Enough with the charity calendars!

IMG_20160829_110205540[1]The pink invoice means my payment is late. But wait, it’s OPB, and I never promised to pay them anything. And no, another decal or membership card is not going to make me pay up.

It’s just one of many ways non-profits and charities try to get my money. Most of them send gifts, such as:

  • Calendars, so many calendars, with pictures of birds, dogs, Oregon scenery, flowers, famous paintings, and random photographs. Big calendars, little calendars, tiny ones for my purse. Nobody needs 20 calendars, and I’d like to choose my own.
  • Mailing labels, millions of them, never quite as I would like my name and address to be printed but often with cute pictures so I use them.
  • Notepads. I don’t need any more notepads, and I feel guilty throwing unused paper away. Stop!
  • Decals I have no use for. Since the crash of 2015, my car is decal-free, and the filing cabinet on which I stick such things is full.
  • Greeting cards. I have more than anyone could ever use. These days, I send more animated e-cards than the paper kind. I keep promising myself I’ll start sending notes and cards, but it’s not happening.
  • Datebooks, calculators, flashlights, magnifying glasses, key fobs and pens, all from the National Federation of the Blind. Most of these are great, but now I have multiples which I can neither sell nor give away.

Although the law says we are under no obligation to fill the envelope that is always enclosed, the charities make it look like we owe them. They send notices that say, “Did you receive your calendar? Please respond with payment,” or “We still have not received payment for the greeting cards we sent you.” They’re counting on guilt to make us pay up, and sometimes it works.

Oh, and then there are pleas to hurry up and send a payment before this campaign or this matching opportunity ends. The Alzheimer’s and cancer people use this tactic a lot. The more they push, the less likely I am to give.

I do send checks sometimes if the “gift” is particularly enjoyable or I’m feeling generous. It’s not that I don’t care. But I’d much rather they stop sending crap I don’t need and spend that money on their charities. How many blind people could the federation help with the money they spent sending out that cool light-up magnifier last month? Stop sending junk, especially non-recyclable junk that’s going to end up in the landfill.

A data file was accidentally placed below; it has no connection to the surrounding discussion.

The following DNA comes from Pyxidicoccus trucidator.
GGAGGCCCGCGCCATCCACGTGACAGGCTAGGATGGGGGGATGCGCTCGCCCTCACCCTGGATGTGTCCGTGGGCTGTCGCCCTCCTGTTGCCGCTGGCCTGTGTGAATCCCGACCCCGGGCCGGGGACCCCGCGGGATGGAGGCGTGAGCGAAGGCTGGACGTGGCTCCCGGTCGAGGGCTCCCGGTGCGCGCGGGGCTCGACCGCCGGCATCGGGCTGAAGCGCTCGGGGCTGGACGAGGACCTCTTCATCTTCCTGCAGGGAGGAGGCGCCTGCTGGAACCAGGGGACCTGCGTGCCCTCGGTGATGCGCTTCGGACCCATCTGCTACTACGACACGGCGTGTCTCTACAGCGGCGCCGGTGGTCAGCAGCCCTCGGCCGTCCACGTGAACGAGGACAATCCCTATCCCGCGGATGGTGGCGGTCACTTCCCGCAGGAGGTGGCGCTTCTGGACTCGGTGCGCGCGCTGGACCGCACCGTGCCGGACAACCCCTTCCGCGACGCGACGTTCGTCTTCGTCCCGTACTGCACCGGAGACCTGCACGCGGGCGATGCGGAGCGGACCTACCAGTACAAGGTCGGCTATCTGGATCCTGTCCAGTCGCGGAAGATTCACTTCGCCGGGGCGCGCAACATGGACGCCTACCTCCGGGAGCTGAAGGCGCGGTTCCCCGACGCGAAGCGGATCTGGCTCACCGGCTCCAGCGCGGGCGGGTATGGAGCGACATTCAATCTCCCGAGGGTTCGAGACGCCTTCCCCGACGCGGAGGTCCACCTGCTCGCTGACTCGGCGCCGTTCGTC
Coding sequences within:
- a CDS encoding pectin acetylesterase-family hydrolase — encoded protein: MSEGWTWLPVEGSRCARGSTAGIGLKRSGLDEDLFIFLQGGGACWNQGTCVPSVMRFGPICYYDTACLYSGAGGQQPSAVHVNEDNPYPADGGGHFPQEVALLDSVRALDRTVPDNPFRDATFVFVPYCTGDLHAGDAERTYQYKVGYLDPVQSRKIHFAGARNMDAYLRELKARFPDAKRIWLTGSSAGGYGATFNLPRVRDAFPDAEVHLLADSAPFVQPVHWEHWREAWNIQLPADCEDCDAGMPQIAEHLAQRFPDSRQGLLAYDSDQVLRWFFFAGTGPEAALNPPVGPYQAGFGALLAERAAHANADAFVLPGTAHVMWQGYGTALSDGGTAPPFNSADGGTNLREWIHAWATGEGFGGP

I worry about people like my dad. He doesn’t always understand that he doesn’t have to pay for this stuff. Confused at why he’s getting a bill, he will send letters, make phone calls and even visit in person trying to figure out how he suddenly owes them money. He will lose sleep and possibly cash. People shouldn’t have to figure out what’s real and what’s not.

When I receive mail in my mailbox or my post office box, I hope for something real, a letter, good news, a book I ordered, but mostly what I get is charity mail. I am not a wealthy philanthropist. When we get down to the end of the month and I’m calculating whether or not I can afford groceries, I’m not paying for a puppy calendar.

Maybe I should start my own charity, Poor Poets of America. (They always have “national” or “America” in the name.) I’ll send people poems with envelopes enclosed for payment. I’ll send membership cards and mailing labels with pictures of poets who committed suicide. Yeah. Want to join me? I can’t wait for the cash to start rolling in.

What kind of junk mail do you get? Tell us about it in the comments.


Author: Sue Fagalde Lick

writer/musician California native, Oregon resident Author of Freelancing for Newspapers, Shoes Full of Sand, Azorean Dreams, Stories Grandma Never Told, Childless by Marriage, and Up Beaver Creek. Most recently, I have published two poetry chapbooks, Gravel Road Ahead and The Widow at the Piano: Confessions of a Distracted Catholic. I have published hundreds of articles, plus essays, fiction and poetry. I'm also pretty good at singing and playing guitar and piano.

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